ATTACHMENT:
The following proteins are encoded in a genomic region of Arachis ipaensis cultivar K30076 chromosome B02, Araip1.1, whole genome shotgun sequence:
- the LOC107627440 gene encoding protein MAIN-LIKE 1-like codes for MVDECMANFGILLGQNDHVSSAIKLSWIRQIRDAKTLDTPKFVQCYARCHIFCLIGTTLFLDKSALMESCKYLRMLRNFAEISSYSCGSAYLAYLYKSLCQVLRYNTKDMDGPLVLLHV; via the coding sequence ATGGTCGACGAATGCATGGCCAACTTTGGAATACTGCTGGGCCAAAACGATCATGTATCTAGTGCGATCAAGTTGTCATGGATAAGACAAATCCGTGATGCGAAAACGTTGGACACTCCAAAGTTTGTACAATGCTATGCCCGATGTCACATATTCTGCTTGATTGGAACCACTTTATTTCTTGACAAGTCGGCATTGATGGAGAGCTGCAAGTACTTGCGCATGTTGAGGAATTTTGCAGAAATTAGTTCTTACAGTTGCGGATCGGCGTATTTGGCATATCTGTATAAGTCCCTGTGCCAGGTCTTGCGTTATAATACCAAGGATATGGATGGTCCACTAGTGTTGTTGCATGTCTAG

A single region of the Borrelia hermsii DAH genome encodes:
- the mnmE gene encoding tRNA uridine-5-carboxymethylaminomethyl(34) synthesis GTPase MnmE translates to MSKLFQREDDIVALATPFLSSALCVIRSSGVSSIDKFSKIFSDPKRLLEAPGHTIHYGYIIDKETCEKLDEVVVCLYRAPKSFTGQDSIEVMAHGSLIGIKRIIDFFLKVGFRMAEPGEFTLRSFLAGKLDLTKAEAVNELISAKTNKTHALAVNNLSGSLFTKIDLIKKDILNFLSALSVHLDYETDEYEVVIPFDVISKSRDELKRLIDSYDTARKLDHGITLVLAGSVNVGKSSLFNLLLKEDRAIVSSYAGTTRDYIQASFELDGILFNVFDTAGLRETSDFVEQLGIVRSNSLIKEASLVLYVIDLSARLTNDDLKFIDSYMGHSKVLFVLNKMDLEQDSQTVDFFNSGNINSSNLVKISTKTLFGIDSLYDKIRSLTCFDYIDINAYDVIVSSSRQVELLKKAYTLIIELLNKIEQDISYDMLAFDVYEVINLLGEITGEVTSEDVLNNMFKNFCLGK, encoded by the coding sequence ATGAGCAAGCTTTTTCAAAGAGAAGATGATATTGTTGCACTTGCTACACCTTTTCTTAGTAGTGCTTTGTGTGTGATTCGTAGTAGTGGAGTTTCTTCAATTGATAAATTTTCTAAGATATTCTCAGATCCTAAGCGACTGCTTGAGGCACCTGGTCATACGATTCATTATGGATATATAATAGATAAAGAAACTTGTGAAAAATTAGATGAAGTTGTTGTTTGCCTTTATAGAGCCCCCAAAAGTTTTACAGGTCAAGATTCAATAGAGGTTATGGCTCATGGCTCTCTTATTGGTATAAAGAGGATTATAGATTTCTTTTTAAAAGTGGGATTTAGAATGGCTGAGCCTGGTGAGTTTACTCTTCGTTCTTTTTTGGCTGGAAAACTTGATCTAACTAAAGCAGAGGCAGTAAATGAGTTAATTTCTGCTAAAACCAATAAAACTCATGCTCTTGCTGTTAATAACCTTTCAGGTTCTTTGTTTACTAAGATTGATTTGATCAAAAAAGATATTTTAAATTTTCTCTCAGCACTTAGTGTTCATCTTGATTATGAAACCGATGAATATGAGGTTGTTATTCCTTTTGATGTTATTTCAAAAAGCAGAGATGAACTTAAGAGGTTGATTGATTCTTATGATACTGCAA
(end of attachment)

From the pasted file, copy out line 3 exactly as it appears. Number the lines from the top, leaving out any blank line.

A single region of the Borrelia hermsii DAH genome encodes: